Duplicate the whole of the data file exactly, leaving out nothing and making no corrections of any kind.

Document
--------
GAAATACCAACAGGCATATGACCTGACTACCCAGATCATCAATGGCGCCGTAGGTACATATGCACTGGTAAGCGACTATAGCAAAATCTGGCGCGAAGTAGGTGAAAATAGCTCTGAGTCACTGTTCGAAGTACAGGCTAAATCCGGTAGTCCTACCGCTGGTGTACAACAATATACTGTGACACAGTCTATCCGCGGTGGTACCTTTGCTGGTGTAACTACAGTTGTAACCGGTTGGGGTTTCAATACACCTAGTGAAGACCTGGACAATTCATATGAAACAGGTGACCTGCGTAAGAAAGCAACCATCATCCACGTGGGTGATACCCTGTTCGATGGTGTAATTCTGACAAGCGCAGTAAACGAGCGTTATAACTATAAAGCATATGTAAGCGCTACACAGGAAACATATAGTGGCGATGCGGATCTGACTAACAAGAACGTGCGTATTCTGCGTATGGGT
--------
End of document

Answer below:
GAAATACCAACAGGCATATGACCTGACTACCCAGATCATCAATGGCGCCGTAGGTACATATGCACTGGTAAGCGACTATAGCAAAATCTGGCGCGAAGTAGGTGAAAATAGCTCTGAGTCACTGTTCGAAGTACAGGCTAAATCCGGTAGTCCTACCGCTGGTGTACAACAATATACTGTGACACAGTCTATCCGCGGTGGTACCTTTGCTGGTGTAACTACAGTTGTAACCGGTTGGGGTTTCAATACACCTAGTGAAGACCTGGACAATTCATATGAAACAGGTGACCTGCGTAAGAAAGCAACCATCATCCACGTGGGTGATACCCTGTTCGATGGTGTAATTCTGACAAGCGCAGTAAACGAGCGTTATAACTATAAAGCATATGTAAGCGCTACACAGGAAACATATAGTGGCGATGCGGATCTGACTAACAAGAACGTGCGTATTCTGCGTATGGGT